JTA — An Italian couple whose ancestors were forced to hide their faith got married atop the ruins of an ancient synagogue, giving the site its first Jewish wedding in centuries.
Roque Pugliese and Ivana Pezzoli tied the knot earlier this week in the presence of about 100 guests, including leaders of Italian Jewry, at the Bova Marina Synagogue in the southern region of Calabria.
Rabbi Umberto Piperno, the former Chief Rabbi of Naples, officiated at the Orthodox Jewish wedding of the couple. Both bride and groom have traced their lineage to anusim – people who had had to conceal their Judaism or practice secretly amid persecution in previous centuries.
The couple, both medical doctors, met at the hospital where they work.
“It was incredibly moving to see a Jewish couple united at the very spot where Judaism for a long time almost ceased to exist,” said Michael Freund, the founder of the Shavei Israel group, which helps descendants of anusim, among others, find their way back to Judaism.
Dozens of descendants of anusim came to the Bova Marina archaeological site, where elements of the synagogue were unearthed during construction work in the 1980s. Featuring several Jewish symbols including an etrog — the citrus fruit which Calabria farmers today grow and export to Jews around the world ahead of Sukkoth — the decorations discovered at Bova Marina are dated to somewhere between the 4th century and the 6th one, when the synagogue became disused.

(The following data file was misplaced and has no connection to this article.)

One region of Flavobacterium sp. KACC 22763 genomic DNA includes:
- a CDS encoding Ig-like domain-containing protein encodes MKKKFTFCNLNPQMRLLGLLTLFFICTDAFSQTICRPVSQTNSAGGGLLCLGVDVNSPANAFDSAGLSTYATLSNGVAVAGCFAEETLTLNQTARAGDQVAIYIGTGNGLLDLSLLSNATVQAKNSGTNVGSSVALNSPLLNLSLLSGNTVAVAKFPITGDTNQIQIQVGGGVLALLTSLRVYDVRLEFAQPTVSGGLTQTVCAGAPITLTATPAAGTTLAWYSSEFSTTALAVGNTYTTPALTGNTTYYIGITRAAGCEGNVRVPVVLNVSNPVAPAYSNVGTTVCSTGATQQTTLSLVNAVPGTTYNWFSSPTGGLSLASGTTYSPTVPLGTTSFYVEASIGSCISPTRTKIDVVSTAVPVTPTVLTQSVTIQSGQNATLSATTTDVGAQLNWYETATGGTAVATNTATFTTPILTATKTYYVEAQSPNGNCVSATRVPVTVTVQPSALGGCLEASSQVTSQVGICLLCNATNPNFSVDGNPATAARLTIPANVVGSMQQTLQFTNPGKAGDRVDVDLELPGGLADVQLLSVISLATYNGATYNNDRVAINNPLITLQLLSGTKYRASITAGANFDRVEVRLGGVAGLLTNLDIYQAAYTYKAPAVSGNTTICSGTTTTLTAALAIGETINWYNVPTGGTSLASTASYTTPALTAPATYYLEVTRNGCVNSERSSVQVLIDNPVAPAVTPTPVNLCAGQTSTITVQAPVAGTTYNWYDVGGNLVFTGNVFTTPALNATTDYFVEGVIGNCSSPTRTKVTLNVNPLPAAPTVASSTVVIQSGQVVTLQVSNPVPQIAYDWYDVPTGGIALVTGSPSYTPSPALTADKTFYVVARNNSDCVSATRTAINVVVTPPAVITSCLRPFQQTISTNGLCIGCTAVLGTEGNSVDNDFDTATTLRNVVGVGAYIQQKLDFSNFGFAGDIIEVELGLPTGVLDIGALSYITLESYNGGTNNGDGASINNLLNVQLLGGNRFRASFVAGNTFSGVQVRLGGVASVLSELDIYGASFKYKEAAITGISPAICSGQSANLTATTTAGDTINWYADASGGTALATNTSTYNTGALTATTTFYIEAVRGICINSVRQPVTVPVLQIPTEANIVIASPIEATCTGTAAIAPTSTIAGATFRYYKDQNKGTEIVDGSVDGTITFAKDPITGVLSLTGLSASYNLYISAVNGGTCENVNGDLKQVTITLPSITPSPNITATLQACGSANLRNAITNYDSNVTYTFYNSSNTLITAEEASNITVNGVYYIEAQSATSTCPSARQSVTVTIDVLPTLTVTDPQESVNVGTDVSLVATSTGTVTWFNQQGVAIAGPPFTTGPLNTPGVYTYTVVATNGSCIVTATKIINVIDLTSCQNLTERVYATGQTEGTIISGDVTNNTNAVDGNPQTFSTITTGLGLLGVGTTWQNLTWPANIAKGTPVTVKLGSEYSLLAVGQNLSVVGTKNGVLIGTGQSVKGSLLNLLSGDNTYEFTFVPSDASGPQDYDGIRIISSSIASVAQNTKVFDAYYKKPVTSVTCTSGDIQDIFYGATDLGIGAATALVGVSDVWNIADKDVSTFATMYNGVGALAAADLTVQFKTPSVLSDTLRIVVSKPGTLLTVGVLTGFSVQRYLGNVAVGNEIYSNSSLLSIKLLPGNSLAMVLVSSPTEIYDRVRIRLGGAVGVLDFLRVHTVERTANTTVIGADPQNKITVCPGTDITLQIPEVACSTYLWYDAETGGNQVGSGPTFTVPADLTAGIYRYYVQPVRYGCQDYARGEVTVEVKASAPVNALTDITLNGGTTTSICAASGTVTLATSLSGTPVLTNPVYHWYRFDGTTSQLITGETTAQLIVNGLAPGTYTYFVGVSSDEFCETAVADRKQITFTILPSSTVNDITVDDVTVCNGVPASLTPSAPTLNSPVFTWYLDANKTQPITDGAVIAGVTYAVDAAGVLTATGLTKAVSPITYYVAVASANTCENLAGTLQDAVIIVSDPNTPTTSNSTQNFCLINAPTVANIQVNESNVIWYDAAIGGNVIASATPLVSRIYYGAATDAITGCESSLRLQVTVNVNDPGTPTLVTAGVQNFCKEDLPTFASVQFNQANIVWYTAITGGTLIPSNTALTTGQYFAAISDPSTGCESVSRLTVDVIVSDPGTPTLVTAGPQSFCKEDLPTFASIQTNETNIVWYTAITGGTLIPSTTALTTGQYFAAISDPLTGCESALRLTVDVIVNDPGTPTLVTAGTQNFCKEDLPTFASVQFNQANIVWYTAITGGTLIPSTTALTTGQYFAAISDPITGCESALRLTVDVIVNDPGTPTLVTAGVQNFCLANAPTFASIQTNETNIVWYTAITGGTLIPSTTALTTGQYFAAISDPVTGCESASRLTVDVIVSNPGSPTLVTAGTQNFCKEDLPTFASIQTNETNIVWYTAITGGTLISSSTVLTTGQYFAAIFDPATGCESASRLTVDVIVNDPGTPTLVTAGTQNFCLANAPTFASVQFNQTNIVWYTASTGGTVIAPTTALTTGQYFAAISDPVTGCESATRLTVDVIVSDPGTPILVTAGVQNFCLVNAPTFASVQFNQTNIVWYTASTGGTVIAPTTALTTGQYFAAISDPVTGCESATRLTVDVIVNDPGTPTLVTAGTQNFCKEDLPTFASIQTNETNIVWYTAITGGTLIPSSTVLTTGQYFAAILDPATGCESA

In attendance were dozens of descendants of anusim, as well as Noemi Di Segni, president of the Union of Italian Jewish Communities, or UCEI.
The Times of Israel covers one of the most complicated, and contentious, parts of the world. Determined to keep readers fully informed and enable them to form and flesh out their own opinions, The Times of Israel has gradually established itself as the leading source of independent and fair-minded journalism on Israel, the region and the Jewish world.
We've achieved this by investing ever-greater resources in our journalism while keeping all of the content on our site free.
Unlike many other news sites, we have not put up a paywall. But we would like to invite readers who can afford to do so, and for whom The Times of Israel has become important, to help support our journalism by joining The Times of Israel Community. Join now and for as little as $6 a month you can both help ensure our ongoing investment in quality journalism, and enjoy special status and benefits as a Times of Israel Community member.